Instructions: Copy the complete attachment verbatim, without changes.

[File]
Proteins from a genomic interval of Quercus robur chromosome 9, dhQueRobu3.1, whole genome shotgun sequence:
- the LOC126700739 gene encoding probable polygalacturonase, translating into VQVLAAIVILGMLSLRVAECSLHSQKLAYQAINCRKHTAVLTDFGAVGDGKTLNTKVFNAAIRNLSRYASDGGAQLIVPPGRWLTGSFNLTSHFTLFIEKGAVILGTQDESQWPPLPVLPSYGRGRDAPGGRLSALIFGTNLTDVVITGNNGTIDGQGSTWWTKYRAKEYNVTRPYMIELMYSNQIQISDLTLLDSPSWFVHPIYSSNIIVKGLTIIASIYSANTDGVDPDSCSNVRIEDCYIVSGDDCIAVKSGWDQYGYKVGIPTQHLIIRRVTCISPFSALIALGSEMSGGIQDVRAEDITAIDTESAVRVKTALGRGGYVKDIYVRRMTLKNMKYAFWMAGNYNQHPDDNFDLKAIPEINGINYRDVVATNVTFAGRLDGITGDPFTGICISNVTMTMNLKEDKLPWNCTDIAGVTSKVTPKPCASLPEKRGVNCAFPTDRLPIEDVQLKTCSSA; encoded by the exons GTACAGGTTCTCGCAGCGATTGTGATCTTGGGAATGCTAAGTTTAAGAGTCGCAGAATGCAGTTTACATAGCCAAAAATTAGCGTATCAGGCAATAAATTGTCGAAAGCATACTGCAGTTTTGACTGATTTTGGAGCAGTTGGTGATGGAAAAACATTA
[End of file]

Proteins from a genomic interval of Quercus robur chromosome 9, dhQueRobu3.1, whole genome shotgun sequence:
- the LOC126700739 gene encoding probable polygalacturonase, translating into VQVLAAIVILGMLSLRVAECSLHSQKLAYQAINCRKHTAVLTDFGAVGDGKTLNTKVFNAAIRNLSRYASDGGAQLIVPPGRWLTGSFNLTSHFTLFIEKGAVILGTQDESQWPPLPVLPSYGRGRDAPGGRLSALIFGTNLTDVVITGNNGTIDGQGSTWWTKYRAKEYNVTRPYMIELMYSNQIQISDLTLLDSPSWFVHPIYSSNIIVKGLTIIASIYSANTDGVDPDSCSNVRIEDCYIVSGDDCIAVKSGWDQYGYKVGIPTQHLIIRRVTCISPFSALIALGSEMSGGIQDVRAEDITAIDTESAVRVKTALGRGGYVKDIYVRRMTLKNMKYAFWMAGNYNQHPDDNFDLKAIPEINGINYRDVVATNVTFAGRLDGITGDPFTGICISNVTMTMNLKEDKLPWNCTDIAGVTSKVTPKPCASLPEKRGVNCAFPTDRLPIEDVQLKTCSSA; encoded by the exons GTACAGGTTCTCGCAGCGATTGTGATCTTGGGAATGCTAAGTTTAAGAGTCGCAGAATGCAGTTTACATAGCCAAAAATTAGCGTATCAGGCAATAAATTGTCGAAAGCATACTGCAGTTTTGACTGATTTTGGAGCAGTTGGTGATGGAAAAACATTA